Maximize Patient’s Time to Assess Overall Hearing and Cognitive Health
By Nicole Klutz, Phonak Audiology Manager
As hearing care providers (HCP), we are often one of the many medical professionals who our patients see over the course of the year, and perhaps, we are the most often visited. Our patients spend, on average, 5 to 6 times a year with us in our office discussing their hearing health and rehabilitative goals. For many, a single visit, once a year, may be the only time they see their general physician to check their wellbeing and overall health.
Why is this so important? As an HCP, we have the opportunity to maximize the time we spend with our patients and their family members, using that time to assess not only their hearing health but perhaps their cognitive health as well.
Hand-in-hand: Hearing Health and Cognitive Decline
June is cognitive awareness month. The healthcare field is buzzing with emerging research and long-term studies establishing the impact of cognitive decline as we age, as well as comorbidities associated with not only cognitive health, but also hearing health.
As HCPs, we may be the one healthcare professional who our patient sees multiple times a year. And it’s important to maximize the time spent together. However, with busy schedules, it’s not unmerited to worry about our schedule and the time it would take to add another test into our already jam packed patient schedule.
But what if it only took 5 to 10 minutes to assess a patient’s cognitive health, potentially adding an early warning system for cognitive health assessment and concerns? What level of value and service would that provide to your patient and their families?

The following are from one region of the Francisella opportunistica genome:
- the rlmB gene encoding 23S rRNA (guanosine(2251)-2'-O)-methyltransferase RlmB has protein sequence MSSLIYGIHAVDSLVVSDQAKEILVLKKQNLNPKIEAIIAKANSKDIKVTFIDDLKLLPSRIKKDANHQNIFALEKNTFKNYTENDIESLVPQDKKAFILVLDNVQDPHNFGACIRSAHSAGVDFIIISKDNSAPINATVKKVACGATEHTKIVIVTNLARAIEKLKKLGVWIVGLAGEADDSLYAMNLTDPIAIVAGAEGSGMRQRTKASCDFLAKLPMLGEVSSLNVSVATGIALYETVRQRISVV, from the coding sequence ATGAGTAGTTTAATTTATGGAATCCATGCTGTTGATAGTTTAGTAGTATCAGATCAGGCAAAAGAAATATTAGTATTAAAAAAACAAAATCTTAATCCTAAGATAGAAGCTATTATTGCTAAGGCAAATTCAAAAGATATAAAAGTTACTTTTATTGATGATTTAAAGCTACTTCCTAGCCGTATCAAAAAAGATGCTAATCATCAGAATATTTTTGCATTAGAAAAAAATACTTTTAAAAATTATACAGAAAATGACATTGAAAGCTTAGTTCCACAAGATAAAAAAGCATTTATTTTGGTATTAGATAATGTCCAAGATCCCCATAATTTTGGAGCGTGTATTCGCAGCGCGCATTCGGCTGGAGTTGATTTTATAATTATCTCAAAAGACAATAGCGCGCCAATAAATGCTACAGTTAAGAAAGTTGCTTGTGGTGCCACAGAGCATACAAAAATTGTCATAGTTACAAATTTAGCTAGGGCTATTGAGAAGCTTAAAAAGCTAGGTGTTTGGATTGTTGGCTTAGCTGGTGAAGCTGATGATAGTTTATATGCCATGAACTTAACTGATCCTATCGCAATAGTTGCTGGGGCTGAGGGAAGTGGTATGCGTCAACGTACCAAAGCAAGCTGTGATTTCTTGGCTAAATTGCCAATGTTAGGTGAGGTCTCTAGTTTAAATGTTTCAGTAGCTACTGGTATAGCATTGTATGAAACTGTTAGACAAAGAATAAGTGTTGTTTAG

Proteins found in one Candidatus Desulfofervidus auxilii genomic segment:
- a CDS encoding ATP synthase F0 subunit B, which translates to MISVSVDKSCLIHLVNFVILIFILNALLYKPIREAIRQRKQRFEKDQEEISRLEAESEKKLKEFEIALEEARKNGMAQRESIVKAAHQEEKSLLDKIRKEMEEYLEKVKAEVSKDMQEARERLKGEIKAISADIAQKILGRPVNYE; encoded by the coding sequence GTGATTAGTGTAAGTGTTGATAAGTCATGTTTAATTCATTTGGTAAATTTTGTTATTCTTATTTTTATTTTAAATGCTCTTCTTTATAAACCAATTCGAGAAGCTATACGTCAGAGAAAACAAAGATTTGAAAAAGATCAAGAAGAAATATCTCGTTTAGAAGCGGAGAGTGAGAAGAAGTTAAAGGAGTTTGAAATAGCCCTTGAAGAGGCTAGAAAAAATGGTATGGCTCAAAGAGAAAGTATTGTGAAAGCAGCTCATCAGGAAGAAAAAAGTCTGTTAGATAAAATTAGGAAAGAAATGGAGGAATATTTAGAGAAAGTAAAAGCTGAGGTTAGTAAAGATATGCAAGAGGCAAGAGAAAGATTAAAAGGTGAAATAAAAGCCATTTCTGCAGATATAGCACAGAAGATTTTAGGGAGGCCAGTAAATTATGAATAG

Understanding Cognitive Reserve
An important concept to understand in cognitive health is that of cognitive reserve: the brain’s ability to improvise and find alternate ways of achieving a task.* Our brains change the way they operate, accessing various resources depending upon the task at hand.
As we grow and learn, our brains become more agile and better able to deal with cognitive obstacles and challenges. Just as muscles tone and develop on our body as we train them, our brain develops various levels of muscle in cognitive reserve as we age and, when developed, aid in starving off cognitive damage and decline that may be consistent with cognitive diseases, such as Alzheimer’s disease and dementia.
With tests like the Montreal Cognitive Assessment (MoCA) tool, HCPs now have a validated, quick screening tool to assess and monitor our patient’s cognitive health.
MoCA is a widely used screening assessment for detecting cognitive impairment.1 It was validated in the setting of mild cognitive impairment, and it has subsequently been adopted in numerous other settings clinically. The MoCA test is a one-page, 30-point test administered in approximately 10 minutes.2
In this clock drawing task, the patient is asked to draw a clock with the hours and showing the time 2:30. Successive results show a deterioration of pattern processing ability in a subject as they progress from mild cognitive impairment (MCI) to severe Alzheimer’s disease (AD).